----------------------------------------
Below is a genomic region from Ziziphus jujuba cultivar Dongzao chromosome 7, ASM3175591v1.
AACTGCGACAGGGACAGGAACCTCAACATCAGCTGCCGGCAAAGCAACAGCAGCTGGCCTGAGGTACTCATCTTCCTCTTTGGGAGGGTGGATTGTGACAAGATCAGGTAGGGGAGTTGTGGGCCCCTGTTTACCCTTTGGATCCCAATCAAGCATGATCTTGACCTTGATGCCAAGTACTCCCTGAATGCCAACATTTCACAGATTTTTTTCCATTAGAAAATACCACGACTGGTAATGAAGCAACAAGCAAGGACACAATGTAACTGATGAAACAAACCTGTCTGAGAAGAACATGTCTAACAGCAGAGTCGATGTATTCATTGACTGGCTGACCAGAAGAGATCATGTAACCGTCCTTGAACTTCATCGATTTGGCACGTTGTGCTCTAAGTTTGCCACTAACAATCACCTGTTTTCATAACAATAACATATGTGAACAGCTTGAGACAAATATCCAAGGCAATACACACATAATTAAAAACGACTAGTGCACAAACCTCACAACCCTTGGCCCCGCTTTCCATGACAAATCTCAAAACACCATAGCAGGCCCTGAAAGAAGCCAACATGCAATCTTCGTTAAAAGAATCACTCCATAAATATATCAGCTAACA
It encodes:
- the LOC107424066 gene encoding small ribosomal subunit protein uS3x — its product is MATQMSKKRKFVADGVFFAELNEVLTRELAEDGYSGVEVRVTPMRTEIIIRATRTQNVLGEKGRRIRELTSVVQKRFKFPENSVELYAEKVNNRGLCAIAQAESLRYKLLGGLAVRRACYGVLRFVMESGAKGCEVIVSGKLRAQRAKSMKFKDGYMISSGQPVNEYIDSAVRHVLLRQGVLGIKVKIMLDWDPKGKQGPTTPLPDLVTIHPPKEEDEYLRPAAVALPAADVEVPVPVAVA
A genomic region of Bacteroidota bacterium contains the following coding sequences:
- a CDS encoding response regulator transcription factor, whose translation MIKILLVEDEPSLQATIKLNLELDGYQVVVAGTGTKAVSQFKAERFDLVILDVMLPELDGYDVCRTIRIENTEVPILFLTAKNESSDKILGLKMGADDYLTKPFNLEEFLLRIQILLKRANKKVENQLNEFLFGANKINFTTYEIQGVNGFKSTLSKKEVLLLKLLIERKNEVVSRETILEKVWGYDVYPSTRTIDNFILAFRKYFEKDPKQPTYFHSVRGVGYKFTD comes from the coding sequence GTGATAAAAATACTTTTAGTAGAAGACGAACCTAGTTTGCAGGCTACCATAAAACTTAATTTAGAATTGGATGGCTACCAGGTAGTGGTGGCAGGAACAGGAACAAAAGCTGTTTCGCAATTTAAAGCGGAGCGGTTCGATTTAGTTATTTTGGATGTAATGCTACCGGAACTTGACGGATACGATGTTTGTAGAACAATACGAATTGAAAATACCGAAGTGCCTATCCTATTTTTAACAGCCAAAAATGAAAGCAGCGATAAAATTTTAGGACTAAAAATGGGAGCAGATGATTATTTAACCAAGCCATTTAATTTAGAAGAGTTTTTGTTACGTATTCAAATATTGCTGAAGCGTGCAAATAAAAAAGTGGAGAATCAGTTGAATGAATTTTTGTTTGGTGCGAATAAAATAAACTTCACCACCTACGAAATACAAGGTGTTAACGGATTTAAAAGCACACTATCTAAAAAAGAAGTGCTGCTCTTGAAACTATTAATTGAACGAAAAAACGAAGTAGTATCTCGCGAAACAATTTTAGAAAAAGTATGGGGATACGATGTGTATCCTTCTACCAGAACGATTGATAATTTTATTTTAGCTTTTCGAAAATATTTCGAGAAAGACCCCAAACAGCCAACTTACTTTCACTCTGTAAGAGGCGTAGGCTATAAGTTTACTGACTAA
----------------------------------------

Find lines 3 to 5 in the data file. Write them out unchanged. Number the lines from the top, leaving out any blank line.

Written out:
It encodes:
- the LOC107424066 gene encoding small ribosomal subunit protein uS3x — its product is MATQMSKKRKFVADGVFFAELNEVLTRELAEDGYSGVEVRVTPMRTEIIIRATRTQNVLGEKGRRIRELTSVVQKRFKFPENSVELYAEKVNNRGLCAIAQAESLRYKLLGGLAVRRACYGVLRFVMESGAKGCEVIVSGKLRAQRAKSMKFKDGYMISSGQPVNEYIDSAVRHVLLRQGVLGIKVKIMLDWDPKGKQGPTTPLPDLVTIHPPKEEDEYLRPAAVALPAADVEVPVPVAVA
A genomic region of Bacteroidota bacterium contains the following coding sequences: